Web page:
There were 2 hurricanes and 3 tropical storms in October. Iris, though small, was intense with sustained winds of 65m/s (145mph) at its maximum strength and impacted the coast of Belize causing 31 deaths.

November 2001

In November there were 3 named Atlantic storms, all of which became hurricanes - Michelle, Noel and Olga. This is the first time in recorded history that 3 hurricanes have formed in November in the Atlantic/Caribbean. Michelle caused heavy rain and flooding in Honduras while still a tropical storm. It then moved over Cuba after intensifying to hurricane strength causing 600,000 people to be evacuated. Hurricane Olga developed in late in November but remained in the Atlantic and did not threaten land.

Algeria's worst floods in nearly 40 years killed at least 618 people, with 577 dead in the capital, Algiers, alone. More than 100 mm (4 inches) of rain fell in a few hours in central Algiers, which compares to an average 93 mm (3.7 inches) the city normally receives in November.

Typhoon Lingling impacted central Vietnam, killing at least 18 people, knocking out power and destroying hundreds of homes. The storm, which left 171 confirmed dead and another 118 missing in the Philippines, brought 37m/s (83 mph) gusts when it hit Vietnam between Phu Yen and Binh Dinh provinces.

December 2001

Somalia is possibly on a verge of economic collapse caused by drought and other social and economic factors. The United Nations appealed for humanitarian aid for the 800,000 Somalis most affected by the drought.

The Offcie for the Coordination of Humanitarian Affairs (OCHA) reported that heavy rain and a storm surge brought on by cyclone Trina caused flooding in low-lying areas of Rarotonga and Mangaia islands (in the Cook Islands). Floodwaters submerged 95% of the taro crop and drowned significant amount of livestock. Some roads were washed out and there are reports of landslides and concerns over contamination of the water supply. No human casualties have been reported.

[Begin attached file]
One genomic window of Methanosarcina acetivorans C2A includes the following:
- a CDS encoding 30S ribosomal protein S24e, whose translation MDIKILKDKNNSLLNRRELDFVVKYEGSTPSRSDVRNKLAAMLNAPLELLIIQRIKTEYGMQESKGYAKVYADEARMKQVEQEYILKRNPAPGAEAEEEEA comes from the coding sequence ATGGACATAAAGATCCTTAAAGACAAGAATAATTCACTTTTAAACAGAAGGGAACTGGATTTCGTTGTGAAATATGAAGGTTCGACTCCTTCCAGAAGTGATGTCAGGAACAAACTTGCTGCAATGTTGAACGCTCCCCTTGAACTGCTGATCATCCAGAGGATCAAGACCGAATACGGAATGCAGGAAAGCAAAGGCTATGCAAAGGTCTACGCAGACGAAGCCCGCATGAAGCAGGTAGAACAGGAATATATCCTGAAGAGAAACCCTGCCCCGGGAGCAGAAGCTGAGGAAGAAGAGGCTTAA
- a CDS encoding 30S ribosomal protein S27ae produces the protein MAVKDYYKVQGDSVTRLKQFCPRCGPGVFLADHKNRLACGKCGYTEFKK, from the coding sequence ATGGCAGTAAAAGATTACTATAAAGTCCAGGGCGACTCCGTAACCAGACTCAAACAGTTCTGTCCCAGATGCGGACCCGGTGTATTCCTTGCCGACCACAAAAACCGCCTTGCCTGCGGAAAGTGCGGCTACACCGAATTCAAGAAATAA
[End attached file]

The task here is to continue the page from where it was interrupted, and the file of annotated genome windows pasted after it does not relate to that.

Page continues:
Floods, storms and blizzards hit Turkey over the weekend of the 8th and 9th sinking two ships in the Black Sea and killing four people. Snows cut off three hundred villages in the northwest, and in Icel province, fears of flooding prompted the evacuation of around 500 people. Floods set off mudslides and damaged farmland. Roads were blocked and the power network was damaged.

For more information on Weather and Climate Extremes, refer to ...

Extreme Weather and Climate Events

page separator


For further information, contact:

Jay Lawrimore
NOAA/National Climatic Data Center
151 Patton Avenue
Asheville, NC 28801-5001
fax: 828-271-4328
email: Jay.Lawrimore@noaa.gov

-or-

Dimitri Chappas
NOAA/National Climatic Data Center
151 Patton Avenue
Asheville, NC 28801-5001
fax: 828-271-4328
email: Dimitri.Chappas@noaa.gov

-or-

Scott Stephens
NOAA/National Climatic Data Center
151 Patton Avenue
Asheville, NC 28801-5001
fax: 828-271-4328
email: Scott.Stephens@noaa.gov

NOAA NCDC / Climate Monitoring / Climate of 2001 / Search / Help

http://www.ncdc.noaa.gov/oa/climate/research/2001/preann2001/events.html
Downloaded Saturday, 25-Oct-2014 17:06:21 EDT
Last Updated Wednesday, 20-Aug-2008 12:22:16 EDT by Karin.L.Gleason@noaa.gov
Please see the NCDC Contact Page if you have questions or comments.